Enterprise software is rapidly moving away from the traditional sales-led growth model. It’s being replaced by product-led growth, where the primary mechanism to acquire, activate, and retain customers is largely embedded into the product’s function. In fact, Gartner predicts this type of revenue enablement model will define most of the highest-growth companies over the next several years. As this shift occurs, annual recurring revenue (ARR) growth is becoming a core business metric—if not the metric—for many software companies.
This puts significant pressure on product teams to continually innovate and iterate products and services to deliver a compelling customer experience that drives new revenue.
To capitalize on this new dynamic, enterprises need a sound strategy for where to play and how to win in the marketplace. Just as important, that strategy must be adaptable to rapid change, and it must be able to be operationalized quickly and effectively.
From our work with enterprise software leadership teams—including chief revenue, product, and strategy officers—we’ve identified two key practices that power high-performing teams and drive repeatable, superior growth.
An effective product-led growth strategy should inform decision-making across three dimensions: which markets to target (where to play), which features and capabilities are required (what to have), and how to bring them to the market (how to win).
Leading companies continuously conduct detailed assessments of new and adjacent market and product opportunities, customers’ needs and expectations, and competitive strengths and weaknesses. This helps arm themselves with insights for making strategic product decisions.
Market-sizing analyses and customer interviews/surveys provide relevant input for shaping decisions about where to play. Similarly, assessments of the current product suite, market penetration, competitive research, and appetite for investment can help determine how to win.
Firms that consistently meet or exceed their growth objectives are ones that conduct proactive, systematic assessments of needs and opportunities across the product and market landscapes. A mix of tools and methods that include input from analysts, the voice of customer, and the voice of market studies, as well as perspectives from current customers, sales, marketing and product management should be synthesized to inform roadmap and investment direction.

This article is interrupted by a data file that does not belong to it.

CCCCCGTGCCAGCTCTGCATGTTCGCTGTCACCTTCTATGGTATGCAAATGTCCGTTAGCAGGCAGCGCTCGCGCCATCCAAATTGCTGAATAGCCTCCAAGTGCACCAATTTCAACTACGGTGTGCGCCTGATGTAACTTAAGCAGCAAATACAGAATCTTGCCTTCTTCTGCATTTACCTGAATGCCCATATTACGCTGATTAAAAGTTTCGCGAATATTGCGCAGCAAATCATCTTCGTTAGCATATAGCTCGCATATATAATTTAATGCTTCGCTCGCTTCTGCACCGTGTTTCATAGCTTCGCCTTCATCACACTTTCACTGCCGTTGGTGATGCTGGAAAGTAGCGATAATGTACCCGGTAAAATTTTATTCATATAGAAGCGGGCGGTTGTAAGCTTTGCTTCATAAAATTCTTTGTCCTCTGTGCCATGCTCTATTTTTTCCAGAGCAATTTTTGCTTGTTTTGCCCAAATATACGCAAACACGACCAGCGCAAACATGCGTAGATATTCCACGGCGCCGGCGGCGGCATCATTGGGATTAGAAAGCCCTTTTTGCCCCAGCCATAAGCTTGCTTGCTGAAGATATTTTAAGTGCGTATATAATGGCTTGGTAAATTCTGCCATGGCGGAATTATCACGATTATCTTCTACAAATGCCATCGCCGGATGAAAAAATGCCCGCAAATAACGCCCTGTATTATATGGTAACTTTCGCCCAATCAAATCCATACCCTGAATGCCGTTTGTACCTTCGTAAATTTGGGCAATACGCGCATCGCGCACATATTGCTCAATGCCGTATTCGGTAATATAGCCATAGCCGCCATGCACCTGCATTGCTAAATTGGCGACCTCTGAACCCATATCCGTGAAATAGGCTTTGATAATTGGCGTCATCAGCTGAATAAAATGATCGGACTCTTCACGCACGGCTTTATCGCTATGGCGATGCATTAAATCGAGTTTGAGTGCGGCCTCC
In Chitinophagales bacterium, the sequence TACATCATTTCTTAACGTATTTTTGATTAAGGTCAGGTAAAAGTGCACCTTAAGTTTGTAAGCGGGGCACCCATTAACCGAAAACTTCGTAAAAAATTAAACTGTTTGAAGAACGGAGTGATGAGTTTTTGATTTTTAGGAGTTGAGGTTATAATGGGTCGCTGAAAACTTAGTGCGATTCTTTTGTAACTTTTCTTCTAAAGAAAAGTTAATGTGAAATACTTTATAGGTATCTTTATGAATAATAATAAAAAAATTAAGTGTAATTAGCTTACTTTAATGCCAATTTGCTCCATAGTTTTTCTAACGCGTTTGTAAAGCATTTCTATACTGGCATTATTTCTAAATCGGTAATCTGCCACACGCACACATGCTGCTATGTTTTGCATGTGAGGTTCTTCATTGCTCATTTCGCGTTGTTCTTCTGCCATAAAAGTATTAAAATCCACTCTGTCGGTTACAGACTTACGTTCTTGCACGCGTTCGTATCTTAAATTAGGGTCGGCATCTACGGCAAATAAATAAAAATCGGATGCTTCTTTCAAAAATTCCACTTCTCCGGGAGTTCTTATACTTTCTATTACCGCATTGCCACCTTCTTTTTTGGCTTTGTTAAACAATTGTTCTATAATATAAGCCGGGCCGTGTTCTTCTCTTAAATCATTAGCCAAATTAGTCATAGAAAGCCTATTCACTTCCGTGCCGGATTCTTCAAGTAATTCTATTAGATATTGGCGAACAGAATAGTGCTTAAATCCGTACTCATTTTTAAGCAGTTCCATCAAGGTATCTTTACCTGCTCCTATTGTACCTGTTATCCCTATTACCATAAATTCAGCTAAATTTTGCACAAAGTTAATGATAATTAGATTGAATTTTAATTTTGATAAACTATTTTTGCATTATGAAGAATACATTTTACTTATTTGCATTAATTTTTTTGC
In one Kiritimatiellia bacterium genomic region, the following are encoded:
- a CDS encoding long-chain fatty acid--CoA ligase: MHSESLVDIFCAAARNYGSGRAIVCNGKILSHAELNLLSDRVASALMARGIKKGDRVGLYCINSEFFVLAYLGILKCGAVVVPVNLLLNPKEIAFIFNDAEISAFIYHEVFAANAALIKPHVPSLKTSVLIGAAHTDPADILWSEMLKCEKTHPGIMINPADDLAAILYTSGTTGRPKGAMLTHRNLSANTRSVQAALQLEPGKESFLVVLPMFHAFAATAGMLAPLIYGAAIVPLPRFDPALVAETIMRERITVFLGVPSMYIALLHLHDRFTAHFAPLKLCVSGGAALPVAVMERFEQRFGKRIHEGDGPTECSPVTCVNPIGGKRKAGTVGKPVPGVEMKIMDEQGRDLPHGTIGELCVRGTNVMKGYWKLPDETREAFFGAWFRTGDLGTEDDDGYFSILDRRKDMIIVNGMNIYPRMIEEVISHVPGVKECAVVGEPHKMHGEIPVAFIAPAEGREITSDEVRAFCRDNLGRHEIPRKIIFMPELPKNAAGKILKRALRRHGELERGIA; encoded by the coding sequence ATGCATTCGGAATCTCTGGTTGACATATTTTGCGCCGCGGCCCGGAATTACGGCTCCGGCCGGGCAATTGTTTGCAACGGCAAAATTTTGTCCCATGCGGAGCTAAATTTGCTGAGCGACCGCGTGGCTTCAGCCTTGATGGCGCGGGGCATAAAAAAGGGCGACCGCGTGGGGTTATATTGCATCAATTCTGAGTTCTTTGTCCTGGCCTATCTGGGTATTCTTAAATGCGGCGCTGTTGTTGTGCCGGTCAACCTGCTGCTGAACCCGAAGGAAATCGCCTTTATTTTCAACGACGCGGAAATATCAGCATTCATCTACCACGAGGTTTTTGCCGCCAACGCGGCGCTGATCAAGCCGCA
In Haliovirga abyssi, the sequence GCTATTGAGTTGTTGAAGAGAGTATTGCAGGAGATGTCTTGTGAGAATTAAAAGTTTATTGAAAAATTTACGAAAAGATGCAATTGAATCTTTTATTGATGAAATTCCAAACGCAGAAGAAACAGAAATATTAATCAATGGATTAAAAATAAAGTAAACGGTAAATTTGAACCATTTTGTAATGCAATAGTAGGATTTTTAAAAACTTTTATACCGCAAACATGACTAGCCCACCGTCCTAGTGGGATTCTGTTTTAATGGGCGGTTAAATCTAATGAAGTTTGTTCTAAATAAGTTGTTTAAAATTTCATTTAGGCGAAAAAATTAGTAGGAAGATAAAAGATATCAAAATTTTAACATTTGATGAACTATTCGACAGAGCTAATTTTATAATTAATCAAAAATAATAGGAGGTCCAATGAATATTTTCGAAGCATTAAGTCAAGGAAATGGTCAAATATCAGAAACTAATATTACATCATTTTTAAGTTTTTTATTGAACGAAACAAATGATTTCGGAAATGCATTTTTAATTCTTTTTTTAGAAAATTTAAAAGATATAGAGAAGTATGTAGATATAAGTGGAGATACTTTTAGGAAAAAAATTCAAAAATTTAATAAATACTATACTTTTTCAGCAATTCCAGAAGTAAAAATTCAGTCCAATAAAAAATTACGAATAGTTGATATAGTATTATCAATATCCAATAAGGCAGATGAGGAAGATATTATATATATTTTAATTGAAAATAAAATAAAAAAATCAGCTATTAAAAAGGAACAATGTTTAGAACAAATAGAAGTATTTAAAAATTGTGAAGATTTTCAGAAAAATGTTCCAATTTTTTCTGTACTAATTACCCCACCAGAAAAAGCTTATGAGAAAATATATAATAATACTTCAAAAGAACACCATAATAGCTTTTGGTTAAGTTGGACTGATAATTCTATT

An example of this: A $30 million public safety and incident reporting software company needed to drive revenue growth. This company competes in a crowded industry, with both established and start-up players. They needed to broaden their offerings to serve current customers in a more comprehensive way.
Through a rapid but extensive market study, the company was able to assess the competitive landscape of solution offerings and size target industries. It then conducted an industry survey to test different solutions, features, functionality, and pricing models. Finally, after validating findings with numerous experts and customer interviews, the company identified $1.6 billion in new market opportunities. These assessments enabled the organization to move rapidly and begin capturing $10 million in annual recurring revenue from new products.
The rapid pace of change, evolving market, and competitive dynamics in the high-tech and software industry require agility and speed in product development. Leading firms define sufficient process structure to provide role clarity and define operating boundaries while empowering the multidisciplinary development teams with sufficient freedom to operate and innovate. While agile methodology provides a sound operating framework, two key aspects we identified are: